In the Vedas, this general “devouring logic” led to the conception that the gods nourished themselves from the life fluids of ritually slaughtered humans, just as mortals consume the bodies of animals for energy and nourishment. Thus, a critical-rational section of the Upanishads advises against such human sacrifices, since they do not advance individual enlightenment, but rather benefit only the blood-hungry supernatural beings.

Life and death imply one another in this logic, the one being a condition for the other. The whole circle of life was therefore a huge sacrificial feast, consisting of the mutual theft and absorption of energies, a great cosmic dog-eat-dog. Although early Buddhism gave vent to keen criticism of the Vedic rites, especially the slaughter of people and animals, the ancient sacrificial mindset resurfaces in tantric ritual life. The “devouring logic” of the Vedas also controls the Tantrayana. Incidentally, the word tantra is first found in the context of the Vedic sacrificial gnosis, where it means ‘sacrificial framework’ (Smith, 1989, p. 128).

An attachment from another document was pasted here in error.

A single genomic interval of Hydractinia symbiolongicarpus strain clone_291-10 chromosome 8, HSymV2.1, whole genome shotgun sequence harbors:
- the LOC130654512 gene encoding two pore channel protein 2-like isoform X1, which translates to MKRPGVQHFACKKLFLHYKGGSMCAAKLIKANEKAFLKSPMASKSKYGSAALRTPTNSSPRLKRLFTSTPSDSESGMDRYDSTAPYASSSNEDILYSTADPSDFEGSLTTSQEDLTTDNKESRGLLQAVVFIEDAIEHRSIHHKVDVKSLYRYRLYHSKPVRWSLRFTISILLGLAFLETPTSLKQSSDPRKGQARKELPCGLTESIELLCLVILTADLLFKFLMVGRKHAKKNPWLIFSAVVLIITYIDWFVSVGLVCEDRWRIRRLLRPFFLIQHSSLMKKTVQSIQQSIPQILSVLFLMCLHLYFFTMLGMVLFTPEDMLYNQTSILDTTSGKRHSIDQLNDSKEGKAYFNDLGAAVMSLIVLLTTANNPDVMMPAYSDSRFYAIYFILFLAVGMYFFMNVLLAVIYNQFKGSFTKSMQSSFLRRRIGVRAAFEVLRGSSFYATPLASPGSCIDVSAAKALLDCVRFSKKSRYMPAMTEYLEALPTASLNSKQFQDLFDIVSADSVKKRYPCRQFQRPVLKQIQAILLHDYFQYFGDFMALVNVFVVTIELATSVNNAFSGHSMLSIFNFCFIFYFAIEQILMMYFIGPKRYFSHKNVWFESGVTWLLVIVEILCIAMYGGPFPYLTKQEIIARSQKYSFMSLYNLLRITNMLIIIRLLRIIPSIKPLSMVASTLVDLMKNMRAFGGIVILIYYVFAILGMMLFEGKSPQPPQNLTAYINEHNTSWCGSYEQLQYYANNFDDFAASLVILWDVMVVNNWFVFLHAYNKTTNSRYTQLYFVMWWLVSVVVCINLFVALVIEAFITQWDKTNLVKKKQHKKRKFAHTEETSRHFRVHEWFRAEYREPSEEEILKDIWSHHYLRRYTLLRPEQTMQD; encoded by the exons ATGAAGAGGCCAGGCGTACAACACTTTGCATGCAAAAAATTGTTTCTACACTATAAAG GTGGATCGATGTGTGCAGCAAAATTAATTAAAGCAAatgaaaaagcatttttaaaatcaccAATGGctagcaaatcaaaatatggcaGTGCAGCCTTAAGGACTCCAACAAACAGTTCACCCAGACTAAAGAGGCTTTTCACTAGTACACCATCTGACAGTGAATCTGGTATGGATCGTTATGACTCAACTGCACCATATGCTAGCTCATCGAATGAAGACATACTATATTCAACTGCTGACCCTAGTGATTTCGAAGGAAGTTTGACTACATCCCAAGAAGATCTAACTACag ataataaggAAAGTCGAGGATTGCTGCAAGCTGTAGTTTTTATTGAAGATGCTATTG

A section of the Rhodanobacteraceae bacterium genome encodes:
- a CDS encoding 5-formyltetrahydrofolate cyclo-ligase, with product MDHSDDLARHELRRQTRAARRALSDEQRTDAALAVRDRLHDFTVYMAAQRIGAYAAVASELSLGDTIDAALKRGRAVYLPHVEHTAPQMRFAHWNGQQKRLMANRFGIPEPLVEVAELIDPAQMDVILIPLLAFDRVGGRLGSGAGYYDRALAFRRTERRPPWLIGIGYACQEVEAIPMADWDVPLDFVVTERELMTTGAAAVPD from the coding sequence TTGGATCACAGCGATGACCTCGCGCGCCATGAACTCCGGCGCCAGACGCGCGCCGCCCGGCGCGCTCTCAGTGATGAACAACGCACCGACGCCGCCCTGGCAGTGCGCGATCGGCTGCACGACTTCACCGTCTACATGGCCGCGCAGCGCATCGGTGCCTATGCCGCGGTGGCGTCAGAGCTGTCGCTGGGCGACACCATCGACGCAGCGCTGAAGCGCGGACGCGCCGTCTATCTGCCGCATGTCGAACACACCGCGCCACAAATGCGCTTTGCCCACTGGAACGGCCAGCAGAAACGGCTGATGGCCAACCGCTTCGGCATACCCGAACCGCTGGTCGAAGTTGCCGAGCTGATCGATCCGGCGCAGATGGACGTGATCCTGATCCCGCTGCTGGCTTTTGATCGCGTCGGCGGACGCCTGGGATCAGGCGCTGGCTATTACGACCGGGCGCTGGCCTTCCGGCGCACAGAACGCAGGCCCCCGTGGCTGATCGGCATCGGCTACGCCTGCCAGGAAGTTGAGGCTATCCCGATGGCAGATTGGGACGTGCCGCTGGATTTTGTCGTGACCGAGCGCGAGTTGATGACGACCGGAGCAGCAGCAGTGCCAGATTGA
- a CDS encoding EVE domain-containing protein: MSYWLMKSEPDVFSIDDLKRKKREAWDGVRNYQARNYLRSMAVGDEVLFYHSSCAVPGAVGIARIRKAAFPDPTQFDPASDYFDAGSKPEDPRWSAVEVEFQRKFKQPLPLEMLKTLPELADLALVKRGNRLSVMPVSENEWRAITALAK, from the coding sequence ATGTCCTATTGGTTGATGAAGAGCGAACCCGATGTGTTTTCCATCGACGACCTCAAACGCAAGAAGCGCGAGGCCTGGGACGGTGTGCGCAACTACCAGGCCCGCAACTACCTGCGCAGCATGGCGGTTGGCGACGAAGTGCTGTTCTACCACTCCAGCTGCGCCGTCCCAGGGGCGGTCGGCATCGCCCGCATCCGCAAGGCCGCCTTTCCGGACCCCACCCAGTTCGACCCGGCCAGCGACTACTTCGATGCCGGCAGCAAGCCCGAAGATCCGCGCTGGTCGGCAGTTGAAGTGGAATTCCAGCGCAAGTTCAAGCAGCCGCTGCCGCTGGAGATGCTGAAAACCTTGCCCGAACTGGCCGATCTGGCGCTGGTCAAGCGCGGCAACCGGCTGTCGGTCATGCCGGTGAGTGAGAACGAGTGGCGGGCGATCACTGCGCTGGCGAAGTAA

Sacred cannibalism was always communion, holy union with the Spirit and the souls of the dead. It becomes Eucharistic communion when the sacrifice is a slaughtered god, whose followers eat of him at a supper. God and man are first one when the man or woman has eaten of the holy body and drunk the holy blood of his or her god. The same applies in the relation to the goddess. The tantric yogi unites with her not just in the sexual act, but above all through consuming her holy gynergy, the magical force of maya. Sometimes, as we shall see, he therefore drinks his partner’s menstrual blood. Only when the feminine blood also pulses in his own veins will he be complete, an androgyne, a lord of both sexes.